I'm so thankful she wants to be like me, dress like me, have 'fparkly earwings' like me. Its fun being twinkies!

Nov 9, 2008

No More Pedestal

11/09/2008 — cori

Well...I knew the day would come eventually...I just didn't know Bennett would only be 7 when it did. After a whirl-wind weekend visiting with his newly married Uncle, Bennett came home with some news for me. He was sure to lavish me with much love before he dropped his bombshell. "Mom," he said real sweet with a little grin on his face, "you're beautiful. I mean, not as beautiful as Aunt Karen. I mean...she's REAL beautiful. But, you are loving."

That was it. I have officially been dethroned. But of all the people to loose my title to, I'm thrilled Aunt Karen will now be taking over the title of "Most Adored by Bennett". She is a sweetheart AND beautiful!

I may not be beautiful any more...I'm just glad I still have loving going for me.

Nov 7, 2008

If You Were Gavin...

11/07/2008 — cori

You would have said these three things to me within the past 48 hours. You would have also said a multitude of other, equally important things, but my brain capacity only holds 3 important items at a time.

1. "Mom, my goal in life is to count to 1 million. I'm at 20,600 so far."

My pride level is swelling at this very moment. This is an intimate look inside his brain. I can only imagine what his next goal will be. And trust me, there will be a next goal - just not until this one is accomplished. He hates to do more than one thing at a time. When this is done, he'll think of the next most important thing in his life he'd like to accomplish and go after that.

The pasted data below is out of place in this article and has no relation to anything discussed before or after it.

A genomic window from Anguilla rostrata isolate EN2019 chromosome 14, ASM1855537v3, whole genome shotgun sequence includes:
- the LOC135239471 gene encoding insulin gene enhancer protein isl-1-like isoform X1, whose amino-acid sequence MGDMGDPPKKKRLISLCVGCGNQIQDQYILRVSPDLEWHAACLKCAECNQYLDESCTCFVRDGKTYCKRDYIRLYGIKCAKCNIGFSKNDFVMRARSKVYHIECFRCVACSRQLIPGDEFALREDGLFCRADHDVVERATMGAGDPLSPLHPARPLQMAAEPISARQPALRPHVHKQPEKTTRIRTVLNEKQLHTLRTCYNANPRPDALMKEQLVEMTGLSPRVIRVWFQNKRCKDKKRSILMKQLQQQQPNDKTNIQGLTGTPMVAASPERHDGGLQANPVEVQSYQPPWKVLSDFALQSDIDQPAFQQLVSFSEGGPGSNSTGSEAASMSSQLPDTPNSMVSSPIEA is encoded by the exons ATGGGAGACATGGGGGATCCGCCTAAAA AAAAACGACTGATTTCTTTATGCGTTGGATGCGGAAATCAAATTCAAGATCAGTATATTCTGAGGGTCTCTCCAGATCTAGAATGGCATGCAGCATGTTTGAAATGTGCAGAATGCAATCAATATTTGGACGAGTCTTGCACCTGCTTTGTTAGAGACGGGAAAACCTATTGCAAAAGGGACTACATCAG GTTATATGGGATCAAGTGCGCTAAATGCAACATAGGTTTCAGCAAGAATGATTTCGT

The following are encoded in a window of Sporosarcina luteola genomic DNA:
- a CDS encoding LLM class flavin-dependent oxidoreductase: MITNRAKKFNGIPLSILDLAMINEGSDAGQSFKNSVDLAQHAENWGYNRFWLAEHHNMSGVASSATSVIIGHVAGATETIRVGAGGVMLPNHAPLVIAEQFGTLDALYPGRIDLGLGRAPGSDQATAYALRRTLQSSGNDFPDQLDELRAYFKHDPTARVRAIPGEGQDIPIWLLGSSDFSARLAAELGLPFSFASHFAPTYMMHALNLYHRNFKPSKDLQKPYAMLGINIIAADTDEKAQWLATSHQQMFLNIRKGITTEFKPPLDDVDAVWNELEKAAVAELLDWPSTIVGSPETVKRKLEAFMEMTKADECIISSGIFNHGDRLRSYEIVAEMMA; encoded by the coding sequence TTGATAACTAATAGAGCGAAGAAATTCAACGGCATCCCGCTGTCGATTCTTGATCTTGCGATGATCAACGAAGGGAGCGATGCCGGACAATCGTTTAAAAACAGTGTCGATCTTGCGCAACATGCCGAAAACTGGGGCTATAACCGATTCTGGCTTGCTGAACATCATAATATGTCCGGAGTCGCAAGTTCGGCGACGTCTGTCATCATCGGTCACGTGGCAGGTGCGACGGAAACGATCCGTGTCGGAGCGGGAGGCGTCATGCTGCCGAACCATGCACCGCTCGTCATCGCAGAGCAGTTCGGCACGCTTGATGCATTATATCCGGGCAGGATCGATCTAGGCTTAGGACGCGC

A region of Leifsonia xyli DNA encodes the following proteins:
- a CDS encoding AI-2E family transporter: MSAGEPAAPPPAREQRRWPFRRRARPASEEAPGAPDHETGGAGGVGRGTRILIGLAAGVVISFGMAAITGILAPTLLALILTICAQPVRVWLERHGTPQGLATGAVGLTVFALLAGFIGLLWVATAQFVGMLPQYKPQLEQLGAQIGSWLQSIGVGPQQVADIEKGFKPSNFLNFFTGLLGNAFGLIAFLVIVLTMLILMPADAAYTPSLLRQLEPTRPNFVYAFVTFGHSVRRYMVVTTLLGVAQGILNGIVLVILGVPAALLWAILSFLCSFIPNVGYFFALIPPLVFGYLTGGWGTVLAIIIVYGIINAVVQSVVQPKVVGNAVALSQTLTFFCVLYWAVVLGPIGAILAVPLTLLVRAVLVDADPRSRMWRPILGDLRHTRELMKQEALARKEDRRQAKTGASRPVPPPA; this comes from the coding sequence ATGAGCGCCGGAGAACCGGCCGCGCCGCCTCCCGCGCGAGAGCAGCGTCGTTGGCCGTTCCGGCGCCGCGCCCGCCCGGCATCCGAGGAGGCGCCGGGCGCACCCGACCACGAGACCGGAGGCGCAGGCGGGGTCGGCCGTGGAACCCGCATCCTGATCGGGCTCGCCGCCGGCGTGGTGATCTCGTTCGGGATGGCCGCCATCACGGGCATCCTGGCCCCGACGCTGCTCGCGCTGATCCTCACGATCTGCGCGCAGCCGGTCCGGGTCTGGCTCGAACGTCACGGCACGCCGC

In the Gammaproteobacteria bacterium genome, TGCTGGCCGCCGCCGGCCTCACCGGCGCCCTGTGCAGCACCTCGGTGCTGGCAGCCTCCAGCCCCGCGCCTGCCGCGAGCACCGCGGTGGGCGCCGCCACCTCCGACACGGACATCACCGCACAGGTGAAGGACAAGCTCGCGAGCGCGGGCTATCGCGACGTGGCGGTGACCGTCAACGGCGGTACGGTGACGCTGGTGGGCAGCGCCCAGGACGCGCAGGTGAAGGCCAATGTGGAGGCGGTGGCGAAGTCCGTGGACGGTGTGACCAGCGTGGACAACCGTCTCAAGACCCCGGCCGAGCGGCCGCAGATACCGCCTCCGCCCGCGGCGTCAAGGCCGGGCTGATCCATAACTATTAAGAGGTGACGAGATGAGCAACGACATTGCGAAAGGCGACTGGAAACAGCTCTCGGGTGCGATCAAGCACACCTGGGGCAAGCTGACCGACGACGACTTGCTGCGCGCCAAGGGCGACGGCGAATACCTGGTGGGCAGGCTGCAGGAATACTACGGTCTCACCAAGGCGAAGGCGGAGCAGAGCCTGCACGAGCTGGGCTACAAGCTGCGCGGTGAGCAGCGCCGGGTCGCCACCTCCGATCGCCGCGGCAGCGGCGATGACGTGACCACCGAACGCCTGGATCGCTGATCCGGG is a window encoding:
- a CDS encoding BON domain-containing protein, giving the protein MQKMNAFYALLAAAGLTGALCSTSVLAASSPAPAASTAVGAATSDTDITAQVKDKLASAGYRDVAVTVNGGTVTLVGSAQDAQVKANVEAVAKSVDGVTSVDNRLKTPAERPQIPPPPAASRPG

2. After entering a large gathering of people and singling out the lone other boy in the crowd, they begin immediately playing together. This baffles Gavin, but he goes with it because of his immense love of play. Once the event is over he confides in me, "Mom, this boy wanted to play with me even before I had a chance to become acquainted with him."

Maybe, just maybe, I'm having Gavin read one too many books written in the 1800's. Just a hunch.

3. He delivered this note to me as I was getting ready for the day. It read: "Note to my Mom - open now. Hey Mom, did you know that I get 365,000,000 dollars a year because I'm paid 1,000,000 dollars a day just to be a genius!?"

I was about to launch into a speech about humility and boastfulness when he informed me that this was all in Gavinworld. In Gavinworld, he always refers to himself as 'the human genius'. I'm trying not to read into this one. I'm focusing more on the fact that our spelling is greatly improved, that he put his commas in the correct place when writing out the millions place value, that's he's doing mental mathematical calculations and that he has ample self esteem. This is actually very ironic, because in 'the real world' where the rest of us live and Gavin sometimes decides to join, he is very humble, non-boastful, a little clueless, quiet (in front of others) and very helpful (when asked). This is directly opposite of his 'Gavinworld' persona. In his diametrically opposed world, he's everything he wishes he was here, I think.